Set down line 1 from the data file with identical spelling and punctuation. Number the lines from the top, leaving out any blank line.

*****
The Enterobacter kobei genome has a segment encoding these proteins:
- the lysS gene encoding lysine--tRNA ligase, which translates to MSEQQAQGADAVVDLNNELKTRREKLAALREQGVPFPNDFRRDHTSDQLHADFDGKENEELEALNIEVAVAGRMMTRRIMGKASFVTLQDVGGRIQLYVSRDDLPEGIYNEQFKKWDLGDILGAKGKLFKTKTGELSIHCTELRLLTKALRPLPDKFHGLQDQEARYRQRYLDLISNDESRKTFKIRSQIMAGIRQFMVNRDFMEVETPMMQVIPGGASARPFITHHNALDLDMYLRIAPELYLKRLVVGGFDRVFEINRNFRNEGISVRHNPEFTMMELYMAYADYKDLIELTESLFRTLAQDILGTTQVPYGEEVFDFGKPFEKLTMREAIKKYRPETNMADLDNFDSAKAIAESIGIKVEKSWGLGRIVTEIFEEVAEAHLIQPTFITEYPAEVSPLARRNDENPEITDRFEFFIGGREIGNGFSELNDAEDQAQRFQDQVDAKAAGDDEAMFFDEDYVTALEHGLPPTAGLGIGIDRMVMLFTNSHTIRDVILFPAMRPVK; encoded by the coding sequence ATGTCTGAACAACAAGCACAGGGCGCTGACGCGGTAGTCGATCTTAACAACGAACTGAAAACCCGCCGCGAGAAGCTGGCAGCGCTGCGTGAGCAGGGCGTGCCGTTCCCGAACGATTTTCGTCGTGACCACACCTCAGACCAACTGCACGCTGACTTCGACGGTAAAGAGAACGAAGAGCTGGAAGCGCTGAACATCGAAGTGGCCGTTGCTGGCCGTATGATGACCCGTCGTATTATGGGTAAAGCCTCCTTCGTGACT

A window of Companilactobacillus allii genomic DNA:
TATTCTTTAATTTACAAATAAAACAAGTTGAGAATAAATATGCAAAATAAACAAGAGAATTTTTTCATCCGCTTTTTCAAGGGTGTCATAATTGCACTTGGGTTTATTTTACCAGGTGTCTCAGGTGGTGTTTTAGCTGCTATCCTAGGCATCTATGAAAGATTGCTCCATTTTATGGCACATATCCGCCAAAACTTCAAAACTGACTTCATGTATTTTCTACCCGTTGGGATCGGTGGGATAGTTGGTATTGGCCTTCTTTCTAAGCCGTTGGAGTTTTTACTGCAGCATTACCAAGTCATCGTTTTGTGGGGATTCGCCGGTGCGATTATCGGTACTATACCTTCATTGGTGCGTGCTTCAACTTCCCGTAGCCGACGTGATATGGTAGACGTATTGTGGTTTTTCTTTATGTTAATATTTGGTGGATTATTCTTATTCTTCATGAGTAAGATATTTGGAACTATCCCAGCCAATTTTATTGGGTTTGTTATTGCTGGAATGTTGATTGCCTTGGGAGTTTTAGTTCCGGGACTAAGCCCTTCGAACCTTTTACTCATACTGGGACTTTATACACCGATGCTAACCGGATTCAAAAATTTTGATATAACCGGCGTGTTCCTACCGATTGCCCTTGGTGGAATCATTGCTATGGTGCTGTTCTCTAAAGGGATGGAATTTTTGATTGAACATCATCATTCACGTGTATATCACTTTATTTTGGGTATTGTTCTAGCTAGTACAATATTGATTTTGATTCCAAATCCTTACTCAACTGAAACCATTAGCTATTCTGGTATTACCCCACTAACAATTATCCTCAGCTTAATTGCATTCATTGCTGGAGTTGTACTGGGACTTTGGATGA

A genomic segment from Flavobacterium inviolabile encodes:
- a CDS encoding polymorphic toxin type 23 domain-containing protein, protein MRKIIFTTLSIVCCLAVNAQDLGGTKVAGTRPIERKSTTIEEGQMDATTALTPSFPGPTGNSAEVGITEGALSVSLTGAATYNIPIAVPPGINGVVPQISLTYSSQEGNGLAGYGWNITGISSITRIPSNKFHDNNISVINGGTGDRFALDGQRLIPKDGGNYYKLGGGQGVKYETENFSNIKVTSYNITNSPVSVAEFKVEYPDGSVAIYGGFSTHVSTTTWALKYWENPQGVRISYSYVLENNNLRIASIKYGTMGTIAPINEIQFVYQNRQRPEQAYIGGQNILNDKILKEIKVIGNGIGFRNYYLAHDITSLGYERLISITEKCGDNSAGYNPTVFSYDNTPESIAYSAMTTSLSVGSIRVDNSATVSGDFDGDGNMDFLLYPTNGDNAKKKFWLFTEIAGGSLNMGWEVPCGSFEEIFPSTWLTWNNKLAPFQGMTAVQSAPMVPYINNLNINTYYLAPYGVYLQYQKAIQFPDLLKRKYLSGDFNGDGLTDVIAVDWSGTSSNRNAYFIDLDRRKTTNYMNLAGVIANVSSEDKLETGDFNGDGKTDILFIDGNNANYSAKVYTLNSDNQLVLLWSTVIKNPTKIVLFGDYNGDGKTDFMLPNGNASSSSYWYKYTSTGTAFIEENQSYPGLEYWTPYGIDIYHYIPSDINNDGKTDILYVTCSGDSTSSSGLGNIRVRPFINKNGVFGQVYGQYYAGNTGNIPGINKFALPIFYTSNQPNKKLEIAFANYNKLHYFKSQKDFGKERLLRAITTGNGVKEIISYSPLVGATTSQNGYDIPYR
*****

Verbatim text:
The Enterobacter kobei genome has a segment encoding these proteins: